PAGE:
Sunday trading laws to change for Olympics
Restrictions on Sunday trading will be relaxed for the Olympics, but there is concern that the change may become permanent.
Chancellor George Osborne will this week outline new measures to allow large shops to open for longer during the Olympics to encourage tourist spending. Currently, shops in England and Wales that exceed 3,000 square feet may only trade for 6 hours on a Sunday.
The Chancellor told the BBC: "All I'm proposing at the moment is that we do this for the Olympic Games and the Paralympics." However, when pressed, he refused to rule out a permanent extension of Sunday trading hours.
William Hague, the Foreign Secretary, suggested toSky News that after the Olympics had finished the Government would analyse the effects of the new policy “before coming to any wider conclusions.”
Opposition to the move is coming from the Church, trade unions and pro-family groups, as well as small businesses who will struggle to compete.
Anglican Mainstream spokesman Canon Dr Chris Sugden said:
“It’s patently obvious that this is a test bed for seeing if they can extend it. It just breaks up that regular time where people can be together. It’s a form of idolatry – it’s the idol that boosting the economy is the absolute which over-rides all other considerations.”
A Church of England spokesman said:
“We believe that for family stability and community life, as many people as possible should have the possibility of a common day off every week. The potential detrimental impact on the health of employees, and on small retailers, outweigh any potential benefits of further deregulation.”
Many are already concerned that the Government is not promoting policies which are family friendly or reflective of Britain’s Christian heritage.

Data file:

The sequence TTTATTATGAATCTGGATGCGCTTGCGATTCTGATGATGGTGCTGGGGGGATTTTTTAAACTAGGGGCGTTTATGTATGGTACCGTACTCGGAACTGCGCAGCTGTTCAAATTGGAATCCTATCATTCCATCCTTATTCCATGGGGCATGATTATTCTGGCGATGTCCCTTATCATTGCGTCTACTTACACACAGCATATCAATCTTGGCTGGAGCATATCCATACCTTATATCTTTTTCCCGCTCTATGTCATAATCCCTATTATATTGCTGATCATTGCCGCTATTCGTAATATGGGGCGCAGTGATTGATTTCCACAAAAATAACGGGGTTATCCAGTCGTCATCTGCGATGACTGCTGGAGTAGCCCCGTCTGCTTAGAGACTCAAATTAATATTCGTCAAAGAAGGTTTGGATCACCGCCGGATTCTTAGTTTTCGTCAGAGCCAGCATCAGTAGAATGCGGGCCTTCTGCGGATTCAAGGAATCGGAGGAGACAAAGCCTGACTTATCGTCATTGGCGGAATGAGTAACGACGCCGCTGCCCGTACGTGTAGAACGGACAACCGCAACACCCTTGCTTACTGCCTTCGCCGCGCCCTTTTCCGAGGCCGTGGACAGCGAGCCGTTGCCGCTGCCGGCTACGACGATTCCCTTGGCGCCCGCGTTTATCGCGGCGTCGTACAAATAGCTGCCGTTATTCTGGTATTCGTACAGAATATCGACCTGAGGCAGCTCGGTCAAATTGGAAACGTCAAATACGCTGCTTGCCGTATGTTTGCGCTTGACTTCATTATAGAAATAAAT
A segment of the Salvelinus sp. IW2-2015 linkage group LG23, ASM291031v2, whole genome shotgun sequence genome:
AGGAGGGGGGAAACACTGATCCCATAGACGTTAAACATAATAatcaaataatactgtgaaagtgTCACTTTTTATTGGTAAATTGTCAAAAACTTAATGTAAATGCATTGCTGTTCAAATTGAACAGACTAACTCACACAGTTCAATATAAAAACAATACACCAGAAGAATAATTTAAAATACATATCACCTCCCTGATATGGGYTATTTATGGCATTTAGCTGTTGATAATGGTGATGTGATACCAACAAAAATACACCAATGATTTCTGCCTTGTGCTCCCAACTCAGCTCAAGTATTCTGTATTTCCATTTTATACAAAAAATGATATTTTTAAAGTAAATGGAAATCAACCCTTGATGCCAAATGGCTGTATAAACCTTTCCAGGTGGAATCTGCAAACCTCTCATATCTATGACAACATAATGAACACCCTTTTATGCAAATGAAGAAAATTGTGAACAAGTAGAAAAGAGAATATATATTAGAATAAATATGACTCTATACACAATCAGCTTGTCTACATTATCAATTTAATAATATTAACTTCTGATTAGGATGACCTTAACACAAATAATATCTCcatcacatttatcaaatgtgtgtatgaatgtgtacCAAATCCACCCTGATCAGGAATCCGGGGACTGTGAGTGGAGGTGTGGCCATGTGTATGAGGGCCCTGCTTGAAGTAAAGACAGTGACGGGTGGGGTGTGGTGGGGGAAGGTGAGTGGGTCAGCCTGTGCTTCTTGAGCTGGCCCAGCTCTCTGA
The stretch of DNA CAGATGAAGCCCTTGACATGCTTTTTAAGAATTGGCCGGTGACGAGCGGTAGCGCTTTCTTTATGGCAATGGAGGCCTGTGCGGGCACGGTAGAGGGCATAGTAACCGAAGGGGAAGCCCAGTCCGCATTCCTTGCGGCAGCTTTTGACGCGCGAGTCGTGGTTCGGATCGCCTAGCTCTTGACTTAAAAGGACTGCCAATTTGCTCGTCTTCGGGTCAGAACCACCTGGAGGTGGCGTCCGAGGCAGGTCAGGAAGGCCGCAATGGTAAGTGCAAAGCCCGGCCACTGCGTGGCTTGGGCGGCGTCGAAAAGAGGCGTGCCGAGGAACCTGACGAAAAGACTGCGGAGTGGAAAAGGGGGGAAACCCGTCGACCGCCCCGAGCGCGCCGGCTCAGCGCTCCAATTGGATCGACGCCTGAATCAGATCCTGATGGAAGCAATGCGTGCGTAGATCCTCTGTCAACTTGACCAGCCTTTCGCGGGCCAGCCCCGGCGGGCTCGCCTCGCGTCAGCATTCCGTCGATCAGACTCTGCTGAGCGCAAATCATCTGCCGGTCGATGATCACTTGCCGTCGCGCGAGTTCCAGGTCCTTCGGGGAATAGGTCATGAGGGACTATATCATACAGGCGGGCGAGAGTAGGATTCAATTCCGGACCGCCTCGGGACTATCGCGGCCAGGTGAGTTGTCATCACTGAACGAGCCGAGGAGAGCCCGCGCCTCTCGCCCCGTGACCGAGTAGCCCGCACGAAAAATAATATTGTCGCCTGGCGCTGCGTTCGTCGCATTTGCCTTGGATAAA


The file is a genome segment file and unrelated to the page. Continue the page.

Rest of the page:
The Government has failed to introduce tax breaks for married couples, despite promising to do so, and instead now plans to re-define marriage to include same-sex couples.
The Prime Minister also appeared to support Christians with conservative sexual ethics being restricted from fostering children after supporting the ruling against Eunice and Owen Johns and suggesting that they were ‘intolerant’ for not wanting to promote homosexuality to a small child.
More recently the Government intervened against four Christians who have brought their cases before the European Court of Human Rights. The Government’s submission suggested that employers should be able to ban staff from wearing a cross to work, and that freedom of conscience meant that people had the ‘freedom to resign’.
Andrea Minichiello Williams, CEO of Christian Concern, said:
“Sunday trading restrictions, which are already very modest, should remain in place in order to protect families. A common day off benefits society as a whole and also honours the Christian heritage of the nation.”
“This Government is failing on religious freedom and failing on the family. There needs to be a serious change in direction as it is losing all credibility.